New guidelines not negotiable, Machogu insists

Tuesday, January 31st, 2023 06:00 | By
New guidelines not negotiable, Machogu insists
Dickson Awuonda, head teacher Rabuor Primary School in Nyando presents KPSEA certificate to Grade Seven pupils who reported to school, yesterday. PD/VIOLA KOSOME

The government yesterday issued tough guidelines to schools as thousands of learners joining Junior Secondary Schools (JSS) reported to their respective institutions.

Education Cabinet Secretary Ezekiel Machogu warned school administrators against imposing extra levies on parents, directing parents on where to buy school uniforms and enforcing the official learning hours between 8 am and 3.45 pm.

Machogu reiterated that JSS education is free in all approved public schools and that no head teacher or Board of Management (BoM) should come up with unauthorised levies.

Similarly, the CS issued a strict warning over school hours saying the law provides that they run from 8 am to 3.45 pm and should not start any earlier or end later.

“We have said very clearly that the government is giving capitation for this particular level of education. In primary schools, we normally give Sh1,420 as capitation for every pupil and for JSS, we are giving Sh15,000 per student,” the CS said when he monitored the first day of JSS learners reporting back to school at Nairobi Primary and JSS.

“JSS, as per Article 53 of the Constitution, is free and compulsory. We expect that we will have a 100 per cent transition such that no one child will remain at home. We also say it is free… that there is no money required or any registration fee,” added the CS.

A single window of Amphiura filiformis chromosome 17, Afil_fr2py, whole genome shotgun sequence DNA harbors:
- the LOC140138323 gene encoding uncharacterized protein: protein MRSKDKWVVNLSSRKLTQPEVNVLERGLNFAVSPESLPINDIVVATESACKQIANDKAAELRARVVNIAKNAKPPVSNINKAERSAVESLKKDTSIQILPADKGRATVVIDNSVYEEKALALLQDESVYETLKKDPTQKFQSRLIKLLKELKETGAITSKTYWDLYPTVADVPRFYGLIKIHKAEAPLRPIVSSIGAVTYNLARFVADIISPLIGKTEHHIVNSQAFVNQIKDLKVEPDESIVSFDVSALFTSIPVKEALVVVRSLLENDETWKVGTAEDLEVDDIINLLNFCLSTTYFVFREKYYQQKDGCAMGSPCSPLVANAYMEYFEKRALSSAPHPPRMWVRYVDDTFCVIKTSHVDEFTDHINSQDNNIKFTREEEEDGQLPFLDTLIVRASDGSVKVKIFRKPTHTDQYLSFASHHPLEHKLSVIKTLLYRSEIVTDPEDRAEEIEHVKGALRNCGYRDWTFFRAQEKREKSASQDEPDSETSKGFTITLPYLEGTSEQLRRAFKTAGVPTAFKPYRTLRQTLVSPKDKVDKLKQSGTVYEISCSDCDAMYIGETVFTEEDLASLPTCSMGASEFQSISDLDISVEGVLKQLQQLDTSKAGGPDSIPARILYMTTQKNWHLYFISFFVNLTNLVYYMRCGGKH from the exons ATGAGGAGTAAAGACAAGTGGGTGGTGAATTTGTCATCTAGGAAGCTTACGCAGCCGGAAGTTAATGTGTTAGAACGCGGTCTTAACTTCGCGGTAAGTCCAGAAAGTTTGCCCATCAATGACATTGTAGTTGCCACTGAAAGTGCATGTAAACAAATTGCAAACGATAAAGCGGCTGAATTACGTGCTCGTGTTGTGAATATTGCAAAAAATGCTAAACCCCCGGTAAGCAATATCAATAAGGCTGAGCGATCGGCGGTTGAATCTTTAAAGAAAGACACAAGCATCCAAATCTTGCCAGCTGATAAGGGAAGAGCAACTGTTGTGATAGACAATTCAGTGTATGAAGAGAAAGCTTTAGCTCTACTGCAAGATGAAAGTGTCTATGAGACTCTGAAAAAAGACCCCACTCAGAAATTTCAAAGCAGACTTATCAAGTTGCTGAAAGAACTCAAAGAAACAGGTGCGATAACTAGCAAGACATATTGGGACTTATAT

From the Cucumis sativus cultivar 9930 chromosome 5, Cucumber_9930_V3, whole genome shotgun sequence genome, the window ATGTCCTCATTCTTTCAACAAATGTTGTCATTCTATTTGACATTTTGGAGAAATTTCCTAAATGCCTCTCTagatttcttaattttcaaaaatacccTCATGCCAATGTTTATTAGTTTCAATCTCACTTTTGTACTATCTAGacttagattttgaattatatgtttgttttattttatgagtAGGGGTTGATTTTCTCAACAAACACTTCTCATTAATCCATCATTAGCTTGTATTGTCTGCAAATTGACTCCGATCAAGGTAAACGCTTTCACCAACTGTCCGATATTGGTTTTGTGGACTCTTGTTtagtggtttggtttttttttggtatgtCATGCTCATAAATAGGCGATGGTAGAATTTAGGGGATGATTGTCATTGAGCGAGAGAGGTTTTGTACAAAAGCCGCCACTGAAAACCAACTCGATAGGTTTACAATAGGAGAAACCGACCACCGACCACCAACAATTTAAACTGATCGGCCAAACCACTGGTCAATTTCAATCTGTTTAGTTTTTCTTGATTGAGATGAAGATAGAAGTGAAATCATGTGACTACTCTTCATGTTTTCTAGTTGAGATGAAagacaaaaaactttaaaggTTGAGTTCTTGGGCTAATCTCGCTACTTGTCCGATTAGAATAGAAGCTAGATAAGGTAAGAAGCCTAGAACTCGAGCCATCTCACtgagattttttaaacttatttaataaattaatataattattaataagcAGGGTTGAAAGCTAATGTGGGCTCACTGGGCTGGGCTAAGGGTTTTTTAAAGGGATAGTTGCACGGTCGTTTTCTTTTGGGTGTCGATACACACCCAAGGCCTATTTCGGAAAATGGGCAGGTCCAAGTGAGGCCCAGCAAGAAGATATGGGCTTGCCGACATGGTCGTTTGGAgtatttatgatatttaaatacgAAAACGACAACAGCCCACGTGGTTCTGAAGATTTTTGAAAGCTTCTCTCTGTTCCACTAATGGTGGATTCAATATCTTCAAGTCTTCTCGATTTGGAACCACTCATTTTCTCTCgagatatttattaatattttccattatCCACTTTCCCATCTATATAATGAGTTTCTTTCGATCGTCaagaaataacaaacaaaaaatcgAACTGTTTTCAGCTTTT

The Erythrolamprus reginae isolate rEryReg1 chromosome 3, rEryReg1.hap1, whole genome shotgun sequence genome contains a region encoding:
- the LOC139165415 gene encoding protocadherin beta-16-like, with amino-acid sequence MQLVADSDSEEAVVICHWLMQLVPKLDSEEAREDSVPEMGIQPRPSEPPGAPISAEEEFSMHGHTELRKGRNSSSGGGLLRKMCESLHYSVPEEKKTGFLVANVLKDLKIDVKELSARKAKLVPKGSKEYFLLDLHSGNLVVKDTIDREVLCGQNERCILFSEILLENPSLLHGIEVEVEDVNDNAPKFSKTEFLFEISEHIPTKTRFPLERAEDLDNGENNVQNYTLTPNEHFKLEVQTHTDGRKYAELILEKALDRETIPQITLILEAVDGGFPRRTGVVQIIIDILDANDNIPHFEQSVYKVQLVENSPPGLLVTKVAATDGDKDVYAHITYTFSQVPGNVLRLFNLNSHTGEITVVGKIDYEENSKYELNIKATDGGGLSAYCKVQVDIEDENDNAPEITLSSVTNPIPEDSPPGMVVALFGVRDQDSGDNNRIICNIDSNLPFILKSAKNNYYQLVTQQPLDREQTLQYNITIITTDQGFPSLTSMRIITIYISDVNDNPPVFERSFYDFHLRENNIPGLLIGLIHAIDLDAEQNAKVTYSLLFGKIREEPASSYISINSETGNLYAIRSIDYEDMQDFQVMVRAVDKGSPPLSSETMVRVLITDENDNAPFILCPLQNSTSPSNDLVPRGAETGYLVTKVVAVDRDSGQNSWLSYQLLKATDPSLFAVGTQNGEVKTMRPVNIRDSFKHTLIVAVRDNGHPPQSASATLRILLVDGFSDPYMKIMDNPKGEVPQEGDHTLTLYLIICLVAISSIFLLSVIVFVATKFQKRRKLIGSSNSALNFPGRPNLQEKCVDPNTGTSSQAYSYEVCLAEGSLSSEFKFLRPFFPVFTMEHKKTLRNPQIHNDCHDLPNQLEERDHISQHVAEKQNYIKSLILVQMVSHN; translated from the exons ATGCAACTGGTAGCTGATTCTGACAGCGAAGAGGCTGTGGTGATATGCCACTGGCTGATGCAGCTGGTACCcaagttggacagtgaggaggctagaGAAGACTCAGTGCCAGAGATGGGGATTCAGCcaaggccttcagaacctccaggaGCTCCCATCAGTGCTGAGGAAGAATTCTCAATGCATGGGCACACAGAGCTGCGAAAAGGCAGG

He said he had noted a bad practice regarding school hours, which is subjecting children to unnecessary strain as they start at 7.00 am and end after 5.00 pm.

“We have given very clear instructions as a Ministry and taking into consideration the syllabus coverage, it will be properly covered from 8.00 am to 3.45 pm. Let us not subject our children to unnecessary mental torture. You find a 5-year-old is woken up at 5.00 am… I’m very categorical on this and want all school heads including secondary school to follow, we want them to have enough rest and not unnecessary strain. We will not allow that,” he stated.

He said the Ministry has made it mandatory that 25 per cent of the capitation given to each JSS learner will be used for infrastructure development, bearing in mind that schools will require laboratories.

Machogu said that JSS capitation will be released next week while primary and secondary will get it this week.

Capitation and infrastructure

This means that Sh4,000 of each learner’s capitation will go towards infrastructure, even as he said that the Ministry has requested Members of the National Assembly to commit part of the Constituency Development Fund (CDF) towards this course.

He also said the Ministry is in agreement with World Bank to give funds to put up 10,000 laboratories countrywide.

The government has also disbursed Sh3 billion to purchase all required books and so far 17.8 million books for twelve learning areas have been distributed.